'Fridge.' the delivery man said, already three steps back up the driveway to his large orange lorry.
I fidgeted quickly around the house, closing doors on rooms of mess, picking up as much litter from the hall carpet as I could then went to the doorway again.
The back door of the truck rolled upwards with the sound of soft thunder. Inside someone was already shoving the huge brown-covered parcel outwards. The delivery man caught it neatly on his shoulder - like a Miriam or a Ruth carrying the clay water pitcher from the well. He came towards me: gracefully, balanced, unsmiling.
'Where do you want it?'
Behind him, from where the fridge had been, I had the impression of the silhouette of a man toppling silently towards the road: arms out, body arched.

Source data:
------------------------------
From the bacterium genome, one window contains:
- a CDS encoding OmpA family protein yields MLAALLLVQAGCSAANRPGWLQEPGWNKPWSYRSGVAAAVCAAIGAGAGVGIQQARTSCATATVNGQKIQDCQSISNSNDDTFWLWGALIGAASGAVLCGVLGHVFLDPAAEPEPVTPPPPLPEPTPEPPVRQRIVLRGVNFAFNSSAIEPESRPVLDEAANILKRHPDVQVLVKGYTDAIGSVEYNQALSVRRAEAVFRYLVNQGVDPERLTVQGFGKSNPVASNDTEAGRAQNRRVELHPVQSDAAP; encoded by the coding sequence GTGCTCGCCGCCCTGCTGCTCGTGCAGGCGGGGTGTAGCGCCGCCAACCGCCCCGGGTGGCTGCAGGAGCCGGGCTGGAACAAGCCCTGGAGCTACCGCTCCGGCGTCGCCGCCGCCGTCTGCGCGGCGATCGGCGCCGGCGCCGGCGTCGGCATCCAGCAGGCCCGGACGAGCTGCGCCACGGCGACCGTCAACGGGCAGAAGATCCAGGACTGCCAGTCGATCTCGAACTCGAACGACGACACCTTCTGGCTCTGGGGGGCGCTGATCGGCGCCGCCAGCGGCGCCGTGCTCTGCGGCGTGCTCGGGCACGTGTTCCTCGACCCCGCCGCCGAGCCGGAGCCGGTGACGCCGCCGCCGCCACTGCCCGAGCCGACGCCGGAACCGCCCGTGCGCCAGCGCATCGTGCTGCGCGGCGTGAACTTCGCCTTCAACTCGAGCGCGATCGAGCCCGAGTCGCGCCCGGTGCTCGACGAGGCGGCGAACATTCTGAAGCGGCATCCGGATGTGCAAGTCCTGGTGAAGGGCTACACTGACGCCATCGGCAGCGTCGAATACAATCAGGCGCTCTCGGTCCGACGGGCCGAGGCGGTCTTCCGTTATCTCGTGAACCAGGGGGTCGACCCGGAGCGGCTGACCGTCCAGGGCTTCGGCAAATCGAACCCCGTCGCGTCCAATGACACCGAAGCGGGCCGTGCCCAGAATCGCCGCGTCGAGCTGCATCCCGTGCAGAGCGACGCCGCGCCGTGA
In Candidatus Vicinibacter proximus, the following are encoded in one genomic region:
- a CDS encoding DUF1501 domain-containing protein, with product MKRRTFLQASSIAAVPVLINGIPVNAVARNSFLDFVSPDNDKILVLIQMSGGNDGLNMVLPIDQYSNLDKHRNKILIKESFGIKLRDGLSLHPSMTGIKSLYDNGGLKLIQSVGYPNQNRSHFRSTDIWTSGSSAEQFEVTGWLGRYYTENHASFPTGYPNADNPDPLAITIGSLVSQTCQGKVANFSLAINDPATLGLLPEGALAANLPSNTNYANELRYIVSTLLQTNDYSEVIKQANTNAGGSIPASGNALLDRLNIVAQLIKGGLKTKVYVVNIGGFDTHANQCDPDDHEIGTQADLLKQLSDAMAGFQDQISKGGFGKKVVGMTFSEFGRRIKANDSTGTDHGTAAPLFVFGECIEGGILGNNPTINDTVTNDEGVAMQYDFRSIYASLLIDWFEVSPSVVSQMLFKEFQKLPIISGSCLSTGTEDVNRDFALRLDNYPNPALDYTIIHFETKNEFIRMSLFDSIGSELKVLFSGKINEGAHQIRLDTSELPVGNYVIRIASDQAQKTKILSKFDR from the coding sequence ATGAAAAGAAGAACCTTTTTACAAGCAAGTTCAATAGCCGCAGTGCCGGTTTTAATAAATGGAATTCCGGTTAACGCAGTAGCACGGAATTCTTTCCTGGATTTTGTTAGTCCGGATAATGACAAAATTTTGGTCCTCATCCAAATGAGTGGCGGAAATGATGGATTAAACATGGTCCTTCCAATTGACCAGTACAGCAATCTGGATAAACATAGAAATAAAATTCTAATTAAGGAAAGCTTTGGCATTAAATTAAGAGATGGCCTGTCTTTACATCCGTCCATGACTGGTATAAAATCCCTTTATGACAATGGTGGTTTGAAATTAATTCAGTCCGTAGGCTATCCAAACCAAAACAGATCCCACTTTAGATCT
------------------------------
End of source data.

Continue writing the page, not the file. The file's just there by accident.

I stood aside, my eyes still on bushes that hid that section of the road where the man had fallen. No sound, no sign - as if a dream had suddenly appeared in my mind and then gone again.
'Well?' He was frowning now, swaying a little with the weight , so I gestured him through, watching him as he lowered the fridge to waist height to go through the doors.
'Either that thing is surprisingly light or you're surprisingly strong.'
He grinned. 'Just here?'
I nodded. I was still thinking about the man on the road.
I watched him go back to the van. Thirties. Black jeans. White T shirt making a convex curve over his belly and then an overhang above his belt. He reached in to the driver's cab, pulled out a board with paper attached with a bull dog clip and brought it to the door way for me. 'Sign there, print there.'
'Is your friend OK?'
Perhaps it had been something else: a dog, a large bird. 'I thought he fell out the back.'
He raised his eyes skywards at me. 'Oh that. He always doing that.'
'Doesn't he get hurt?'
The stretched white T shirt shrugged up and down. 'Dunno. Don't think so.'